Last year when we had the foundation excavated, we bought a 1000 gallon cistern and buried it under the future porch. It was so long ago and so well hidden that I almost forgot about it. But a few months ago I realized that this would require a bit of research to put together a simple working system that looked like it was designed to integrate with the house rather than tacked on later.
Let’s take a look at the components of our planned rain water system.
1) The Tank. We have a 1,000 gallon Bruiser. It has an inlet at the top, an outlet near the bottom and an overflow just below the inlet.
2) Gutters and downspouts. 6″ half round painted aluminum, connected to 4″ round downspouts. One on the front of the house, one on the back. There’s also a gutter on the porch but it will not drain into the cistern at this time.
3) Downspout filter. When I started thinking about how to connect the downspouts to the cistern I knew the hard part was to find a way to filter the leaves and other stuff (dead bugs and bird pooh) out, without bolting some large contraption to the side of the house. If you’ve spent any time looking around for downspout filters, there’s a lot of different solutions and products out there. Most are u-g-l-y.
The first product I found that was acceptable was the Downspout Filter from RainXchange. It appeared to do everything we needed. It’s buried so you don’t see any ugly attachments to the house, and it would filter the volume of water we expected from the roof.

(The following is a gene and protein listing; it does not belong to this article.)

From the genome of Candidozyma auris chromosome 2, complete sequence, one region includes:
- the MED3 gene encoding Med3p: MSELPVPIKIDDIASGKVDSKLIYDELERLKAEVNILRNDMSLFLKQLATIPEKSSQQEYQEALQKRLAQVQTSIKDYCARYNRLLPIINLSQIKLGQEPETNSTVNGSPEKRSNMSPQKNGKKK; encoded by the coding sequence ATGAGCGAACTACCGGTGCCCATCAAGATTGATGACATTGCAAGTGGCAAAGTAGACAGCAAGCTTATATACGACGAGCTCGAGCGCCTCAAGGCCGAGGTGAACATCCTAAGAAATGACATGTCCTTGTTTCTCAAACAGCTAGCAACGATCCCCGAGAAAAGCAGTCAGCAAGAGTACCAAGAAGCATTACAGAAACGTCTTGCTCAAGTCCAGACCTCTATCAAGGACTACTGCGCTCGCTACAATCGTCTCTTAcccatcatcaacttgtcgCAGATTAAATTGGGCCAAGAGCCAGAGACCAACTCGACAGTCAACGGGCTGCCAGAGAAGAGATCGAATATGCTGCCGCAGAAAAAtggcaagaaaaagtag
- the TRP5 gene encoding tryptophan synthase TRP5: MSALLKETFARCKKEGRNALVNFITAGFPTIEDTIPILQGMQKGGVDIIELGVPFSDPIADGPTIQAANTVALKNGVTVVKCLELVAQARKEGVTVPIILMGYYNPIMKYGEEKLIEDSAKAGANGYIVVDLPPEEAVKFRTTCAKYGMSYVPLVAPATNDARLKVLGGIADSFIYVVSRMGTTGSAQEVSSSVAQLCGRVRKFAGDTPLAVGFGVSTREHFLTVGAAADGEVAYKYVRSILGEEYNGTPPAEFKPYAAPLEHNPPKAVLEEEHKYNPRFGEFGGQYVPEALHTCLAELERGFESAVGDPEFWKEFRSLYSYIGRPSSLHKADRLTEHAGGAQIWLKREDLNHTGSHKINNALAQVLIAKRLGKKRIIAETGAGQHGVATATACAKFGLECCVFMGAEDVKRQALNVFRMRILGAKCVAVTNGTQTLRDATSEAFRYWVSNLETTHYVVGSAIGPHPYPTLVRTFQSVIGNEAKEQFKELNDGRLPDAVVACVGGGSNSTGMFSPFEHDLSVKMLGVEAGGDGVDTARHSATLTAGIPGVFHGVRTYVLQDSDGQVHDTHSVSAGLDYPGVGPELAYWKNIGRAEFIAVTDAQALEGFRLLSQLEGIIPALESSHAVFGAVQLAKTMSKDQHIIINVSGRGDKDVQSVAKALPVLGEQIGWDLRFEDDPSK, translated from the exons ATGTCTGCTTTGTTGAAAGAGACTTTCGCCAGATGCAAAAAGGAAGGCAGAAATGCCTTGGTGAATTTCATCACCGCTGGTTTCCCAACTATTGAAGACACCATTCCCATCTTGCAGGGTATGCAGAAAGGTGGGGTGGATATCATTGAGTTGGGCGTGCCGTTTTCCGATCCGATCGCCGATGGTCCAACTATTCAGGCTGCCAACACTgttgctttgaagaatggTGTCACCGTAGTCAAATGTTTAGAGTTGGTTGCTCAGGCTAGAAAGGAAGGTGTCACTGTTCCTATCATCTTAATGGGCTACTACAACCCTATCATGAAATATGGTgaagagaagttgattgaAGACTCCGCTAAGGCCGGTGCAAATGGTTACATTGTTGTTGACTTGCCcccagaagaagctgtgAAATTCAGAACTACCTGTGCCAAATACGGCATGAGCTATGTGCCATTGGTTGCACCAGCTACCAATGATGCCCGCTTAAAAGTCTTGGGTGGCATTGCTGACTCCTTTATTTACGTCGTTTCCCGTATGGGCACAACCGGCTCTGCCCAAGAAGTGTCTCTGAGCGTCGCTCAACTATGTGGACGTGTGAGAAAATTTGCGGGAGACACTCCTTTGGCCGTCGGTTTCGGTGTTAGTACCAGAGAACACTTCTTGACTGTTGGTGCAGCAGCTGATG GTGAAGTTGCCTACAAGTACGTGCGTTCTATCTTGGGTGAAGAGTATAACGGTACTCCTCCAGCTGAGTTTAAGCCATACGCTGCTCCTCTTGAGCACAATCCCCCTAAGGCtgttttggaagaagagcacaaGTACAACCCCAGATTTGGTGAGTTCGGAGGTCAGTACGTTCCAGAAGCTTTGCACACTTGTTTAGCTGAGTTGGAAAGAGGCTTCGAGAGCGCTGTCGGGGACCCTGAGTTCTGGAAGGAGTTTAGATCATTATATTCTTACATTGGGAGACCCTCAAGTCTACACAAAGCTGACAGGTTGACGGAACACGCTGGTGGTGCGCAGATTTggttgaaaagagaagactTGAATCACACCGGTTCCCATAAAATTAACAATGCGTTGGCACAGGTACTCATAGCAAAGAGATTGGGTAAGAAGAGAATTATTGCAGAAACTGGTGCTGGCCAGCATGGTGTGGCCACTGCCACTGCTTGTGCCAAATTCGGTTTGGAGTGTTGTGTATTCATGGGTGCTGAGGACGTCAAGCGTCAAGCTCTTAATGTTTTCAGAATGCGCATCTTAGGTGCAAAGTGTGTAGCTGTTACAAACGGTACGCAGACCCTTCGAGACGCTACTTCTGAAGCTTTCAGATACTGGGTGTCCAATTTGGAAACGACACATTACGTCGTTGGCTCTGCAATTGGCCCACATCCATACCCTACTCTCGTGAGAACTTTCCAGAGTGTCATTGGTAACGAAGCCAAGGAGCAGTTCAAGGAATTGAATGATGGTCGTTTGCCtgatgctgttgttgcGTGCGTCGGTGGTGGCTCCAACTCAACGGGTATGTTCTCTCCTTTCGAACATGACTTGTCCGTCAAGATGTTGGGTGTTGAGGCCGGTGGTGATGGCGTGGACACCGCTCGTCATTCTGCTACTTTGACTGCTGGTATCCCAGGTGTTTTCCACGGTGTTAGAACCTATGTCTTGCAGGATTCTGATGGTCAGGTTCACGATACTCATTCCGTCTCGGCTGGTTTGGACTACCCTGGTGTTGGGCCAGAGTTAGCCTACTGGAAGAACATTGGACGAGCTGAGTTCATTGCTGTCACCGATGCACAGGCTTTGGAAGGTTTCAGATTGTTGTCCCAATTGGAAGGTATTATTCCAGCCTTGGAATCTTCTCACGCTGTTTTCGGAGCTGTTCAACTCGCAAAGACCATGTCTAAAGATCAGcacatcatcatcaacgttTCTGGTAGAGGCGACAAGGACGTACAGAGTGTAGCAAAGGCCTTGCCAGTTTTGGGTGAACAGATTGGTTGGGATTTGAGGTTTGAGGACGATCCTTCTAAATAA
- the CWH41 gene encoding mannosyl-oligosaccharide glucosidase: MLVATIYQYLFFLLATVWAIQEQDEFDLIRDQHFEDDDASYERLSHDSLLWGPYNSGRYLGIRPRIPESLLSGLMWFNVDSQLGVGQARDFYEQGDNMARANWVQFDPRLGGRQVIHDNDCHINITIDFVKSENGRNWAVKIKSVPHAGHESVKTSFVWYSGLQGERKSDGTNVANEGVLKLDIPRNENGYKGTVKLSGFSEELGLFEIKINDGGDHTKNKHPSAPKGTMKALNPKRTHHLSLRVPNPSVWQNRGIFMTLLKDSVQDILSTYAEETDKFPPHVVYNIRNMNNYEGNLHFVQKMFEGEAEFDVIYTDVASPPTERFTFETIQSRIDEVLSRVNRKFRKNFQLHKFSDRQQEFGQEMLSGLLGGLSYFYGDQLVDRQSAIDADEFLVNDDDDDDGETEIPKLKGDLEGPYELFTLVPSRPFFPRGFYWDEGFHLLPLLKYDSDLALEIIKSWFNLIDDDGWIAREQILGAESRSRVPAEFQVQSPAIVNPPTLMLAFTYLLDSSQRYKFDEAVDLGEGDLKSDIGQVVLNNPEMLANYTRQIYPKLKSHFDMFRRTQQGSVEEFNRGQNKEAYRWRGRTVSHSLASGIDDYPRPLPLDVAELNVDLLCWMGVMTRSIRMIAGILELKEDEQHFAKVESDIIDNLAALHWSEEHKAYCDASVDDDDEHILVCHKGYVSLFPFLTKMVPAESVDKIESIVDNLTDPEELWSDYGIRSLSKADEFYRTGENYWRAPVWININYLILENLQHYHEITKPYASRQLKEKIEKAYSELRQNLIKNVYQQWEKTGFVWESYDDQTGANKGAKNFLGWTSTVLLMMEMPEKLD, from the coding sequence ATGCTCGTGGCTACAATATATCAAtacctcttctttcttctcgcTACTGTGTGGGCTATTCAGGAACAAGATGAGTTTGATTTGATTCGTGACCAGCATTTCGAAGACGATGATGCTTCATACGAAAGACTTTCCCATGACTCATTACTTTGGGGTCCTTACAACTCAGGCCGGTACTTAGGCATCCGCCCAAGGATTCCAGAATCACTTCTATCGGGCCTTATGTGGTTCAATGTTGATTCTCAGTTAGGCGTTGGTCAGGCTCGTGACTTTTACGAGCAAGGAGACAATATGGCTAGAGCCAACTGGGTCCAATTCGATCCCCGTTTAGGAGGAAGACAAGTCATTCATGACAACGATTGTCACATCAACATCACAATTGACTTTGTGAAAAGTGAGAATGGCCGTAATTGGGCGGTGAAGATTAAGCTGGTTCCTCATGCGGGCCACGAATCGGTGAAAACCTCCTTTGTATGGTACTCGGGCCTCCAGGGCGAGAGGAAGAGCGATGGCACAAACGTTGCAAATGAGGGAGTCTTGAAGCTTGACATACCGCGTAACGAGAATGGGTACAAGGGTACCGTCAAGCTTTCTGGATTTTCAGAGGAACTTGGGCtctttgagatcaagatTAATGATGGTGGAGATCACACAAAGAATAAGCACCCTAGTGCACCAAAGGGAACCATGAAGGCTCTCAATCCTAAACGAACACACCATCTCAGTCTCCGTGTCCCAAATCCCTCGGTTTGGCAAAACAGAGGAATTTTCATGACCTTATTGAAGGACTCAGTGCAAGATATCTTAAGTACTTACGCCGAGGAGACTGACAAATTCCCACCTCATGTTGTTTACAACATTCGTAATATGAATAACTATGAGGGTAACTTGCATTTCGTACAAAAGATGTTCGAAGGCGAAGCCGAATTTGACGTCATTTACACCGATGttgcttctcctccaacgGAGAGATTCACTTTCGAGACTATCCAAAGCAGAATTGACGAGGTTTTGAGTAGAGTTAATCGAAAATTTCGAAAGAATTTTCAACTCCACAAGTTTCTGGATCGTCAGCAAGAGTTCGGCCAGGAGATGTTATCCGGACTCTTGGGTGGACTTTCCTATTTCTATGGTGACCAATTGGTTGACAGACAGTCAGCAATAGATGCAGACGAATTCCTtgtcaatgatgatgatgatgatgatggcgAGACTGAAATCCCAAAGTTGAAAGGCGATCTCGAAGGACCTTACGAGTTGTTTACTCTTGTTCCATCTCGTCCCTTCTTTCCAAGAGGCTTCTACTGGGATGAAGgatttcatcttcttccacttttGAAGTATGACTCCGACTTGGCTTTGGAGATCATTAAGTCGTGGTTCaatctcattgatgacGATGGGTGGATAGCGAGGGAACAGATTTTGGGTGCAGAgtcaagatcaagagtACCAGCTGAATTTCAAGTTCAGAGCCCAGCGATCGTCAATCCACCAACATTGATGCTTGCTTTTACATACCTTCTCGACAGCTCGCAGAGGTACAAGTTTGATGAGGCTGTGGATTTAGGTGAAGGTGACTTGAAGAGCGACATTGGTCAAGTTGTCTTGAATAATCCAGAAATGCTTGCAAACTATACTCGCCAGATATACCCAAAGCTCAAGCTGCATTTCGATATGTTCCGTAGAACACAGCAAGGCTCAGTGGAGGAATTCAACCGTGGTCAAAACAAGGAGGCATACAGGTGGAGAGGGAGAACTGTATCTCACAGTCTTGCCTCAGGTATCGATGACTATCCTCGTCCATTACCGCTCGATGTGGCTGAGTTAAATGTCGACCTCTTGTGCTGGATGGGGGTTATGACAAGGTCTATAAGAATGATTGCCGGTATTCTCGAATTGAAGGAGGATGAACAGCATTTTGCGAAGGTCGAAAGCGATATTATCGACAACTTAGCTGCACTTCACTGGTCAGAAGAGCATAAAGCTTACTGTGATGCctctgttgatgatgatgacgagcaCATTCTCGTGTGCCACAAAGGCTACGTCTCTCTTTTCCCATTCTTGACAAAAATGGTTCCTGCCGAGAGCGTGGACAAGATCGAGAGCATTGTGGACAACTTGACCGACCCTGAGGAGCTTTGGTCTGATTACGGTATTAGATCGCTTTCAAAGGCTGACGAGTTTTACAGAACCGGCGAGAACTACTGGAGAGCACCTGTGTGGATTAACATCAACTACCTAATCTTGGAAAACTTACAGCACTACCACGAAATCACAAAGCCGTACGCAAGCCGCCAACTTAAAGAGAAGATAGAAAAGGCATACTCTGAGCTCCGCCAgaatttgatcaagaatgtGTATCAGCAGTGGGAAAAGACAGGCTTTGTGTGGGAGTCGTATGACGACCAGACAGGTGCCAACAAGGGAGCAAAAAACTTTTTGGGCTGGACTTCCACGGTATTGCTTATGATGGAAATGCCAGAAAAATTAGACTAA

However, I started thinking about how we’d actually route the downspouts to the filter. Because of the slope on the side of the house, I realized we really needed a filter that we could connect directly to the downspouts and have all connections underground. The filter from RainXchange was made to be buried under the downspout discharge. I’d need to find a way to route 2 downspouts to discharge above the filter. Or buy two and position one at each downspout, but because of the slope this wouldn’t work for the front gutter.
Shortly thereafter I found the Small Basket Filter from ConservationTechnology. They were recommended by my contractor. They unfortunately never came up on any web search for rain filters, but they had exactly what we needed. A simple filter, easily accessible from above and all connections buried. There is one inlet and an overflow at the same level. The outlet from the filter is at the bottom which connects to the cistern. The overflow is plumbed to daylight, downslope and away from the house. The lid top is adjustable in height making the depth of the filter variable. See SketchUp model view above for underground connections.
4) Connections. We originally planned to use aluminum downspout components to connect to the filter, but standard aluminum components are fairly restricted. 75 degree angles are the norm, anything else is custom. So we decided to connect the downspouts to the filter using standard PVC pipes and fittings. It won’t be pretty, but neither would the aluminum. The porch will hide most of it, and I’m confident we can find some other creative ways to hide the ugly stuff.
5) Plumbing. The cistern is plumbed to the basement so that if needed, we could add a pump. Then routed to the exterior. We’re not using frost-free sillcocks. They rely on the excess heat inside the envelope to warm the pipe, but because we have 12 inches of insulation, they would just freeze and leak into the wall. So we’re installing valves with a blowout hole so we can easily drain the pipes each winter.
Now we have a simple source of water for our future garden without pumps or the use of electricity.